This study highlights several key factors those of us with borderline personality disorder encounter in our treatment. We often encounter considerable difficulty accessing quality treatment given the shortage of BPD practitioners, stigma, location and other barriers (e.g., financial). BPD may require a combination of treatment approaches and multidisciplinary teams, such individual therapy, group therapy, or intensive outpatient programs.
Potential comorbidities can further complicate treatment. BPD is known to present with considerable comorbidity, including psychological conditions such as depression, physical health symptoms, and other disabilities.
For example, one study found greater BPD symptom severity was associated higher rates of later physical health problems, such as headaches, dizziness, stomach aches, back pain, bruises, muscular problems, colds and coughs, even when controlling for depression and anxiety. Another study indicated that while BPD is present in about 1-2 percent of the population, the rate was
around 30 percent for chronic pain patients (e.g., fibromyalgia, chronic back pain). The presence of BPD appeared to intensify pain scores.
In my experience with treatment, accessibility issues were an unbearable predicament that overshadowed my decision to drop out and stop pursing treatment. If I did experience a benefit, such as learning a new skill, the potential progress was significantly reduced due to numerous accessibility issues, and progress did not remain over time.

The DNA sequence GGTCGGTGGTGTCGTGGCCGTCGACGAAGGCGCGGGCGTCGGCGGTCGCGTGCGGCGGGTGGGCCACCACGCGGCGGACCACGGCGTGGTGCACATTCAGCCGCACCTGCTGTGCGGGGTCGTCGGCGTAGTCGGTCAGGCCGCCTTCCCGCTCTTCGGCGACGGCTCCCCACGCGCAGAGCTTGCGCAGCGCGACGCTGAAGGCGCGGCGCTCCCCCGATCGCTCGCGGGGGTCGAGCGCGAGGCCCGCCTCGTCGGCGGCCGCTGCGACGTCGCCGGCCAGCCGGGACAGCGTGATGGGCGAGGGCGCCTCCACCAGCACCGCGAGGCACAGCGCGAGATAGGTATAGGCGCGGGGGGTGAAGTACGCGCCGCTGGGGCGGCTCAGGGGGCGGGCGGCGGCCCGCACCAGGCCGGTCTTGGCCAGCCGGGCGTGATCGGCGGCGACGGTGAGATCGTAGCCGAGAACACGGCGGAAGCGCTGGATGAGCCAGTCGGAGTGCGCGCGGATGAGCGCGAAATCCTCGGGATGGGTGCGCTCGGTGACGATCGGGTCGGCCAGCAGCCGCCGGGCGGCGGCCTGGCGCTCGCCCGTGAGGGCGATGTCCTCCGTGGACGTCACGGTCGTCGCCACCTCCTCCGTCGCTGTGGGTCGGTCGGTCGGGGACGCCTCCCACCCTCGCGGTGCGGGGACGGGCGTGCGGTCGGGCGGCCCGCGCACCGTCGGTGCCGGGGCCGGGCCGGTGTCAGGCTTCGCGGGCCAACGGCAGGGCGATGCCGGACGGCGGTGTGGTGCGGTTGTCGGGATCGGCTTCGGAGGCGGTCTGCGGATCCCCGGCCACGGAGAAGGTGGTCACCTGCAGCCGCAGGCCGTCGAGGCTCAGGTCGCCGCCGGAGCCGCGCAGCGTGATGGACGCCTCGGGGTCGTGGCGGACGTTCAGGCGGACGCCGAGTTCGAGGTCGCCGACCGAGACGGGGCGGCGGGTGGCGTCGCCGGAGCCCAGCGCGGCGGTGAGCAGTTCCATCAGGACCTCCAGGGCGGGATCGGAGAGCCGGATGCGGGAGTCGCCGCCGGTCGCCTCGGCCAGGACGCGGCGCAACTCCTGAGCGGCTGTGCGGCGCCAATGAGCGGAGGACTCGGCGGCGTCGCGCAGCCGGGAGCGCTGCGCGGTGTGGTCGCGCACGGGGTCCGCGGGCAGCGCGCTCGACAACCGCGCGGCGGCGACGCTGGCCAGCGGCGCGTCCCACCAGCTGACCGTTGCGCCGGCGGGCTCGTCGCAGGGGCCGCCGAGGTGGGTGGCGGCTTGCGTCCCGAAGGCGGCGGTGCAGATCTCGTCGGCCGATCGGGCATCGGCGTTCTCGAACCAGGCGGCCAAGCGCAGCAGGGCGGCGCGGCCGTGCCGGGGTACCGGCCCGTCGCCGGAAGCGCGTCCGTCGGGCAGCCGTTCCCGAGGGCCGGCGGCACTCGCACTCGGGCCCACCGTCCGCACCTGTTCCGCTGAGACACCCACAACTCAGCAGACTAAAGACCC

I started treatment at 10 years old and was treated by approximately seven different mental health specialists by the time I was 22. Accessibility issues in treatment fostered feelings of shame, hopelessness, mistrust and being misunderstood.
For example, my severe sleep disorder and depression that accompanies borderline personality disorder increased further complications. One of my psychologists usually scheduled me for morning appointments, despite my opposition, to which I would arrive 20 minutes late with only an hour or two of sleep that night. The fact that treatment decreased my sleep and compelled me to drive for long periods of time while sleep deprived produced a negative impact on my well-being. I frequently cancelled appointments and dropped out with little to no improvement.
I also live with many other disabilities, including postural orthostatic tachycardia syndrome (POTS). This condition can limit my mobility at times or prevent me from driving. During periods of increased symptoms, along with depression, it may not always be possible to attend treatment, get out of bed or leave the house. It seemed the reasons I needed treatment prevented me from receiving it, and no one cared.
People who need virtual or hybrid options for treatment have been advocating to receive it long before COVID-19. We were often denied services that were suddenly created during the pandemic. One significant barrier to this progress is insurance approval/reimbursement, which can hinder attempts to increase accessibility unless appropriate policies are made.
It is crucial that virtual options remain post-pandemic, and studies such as these remain an important part to advocate for that change.
Getty image by Olga Strelnikova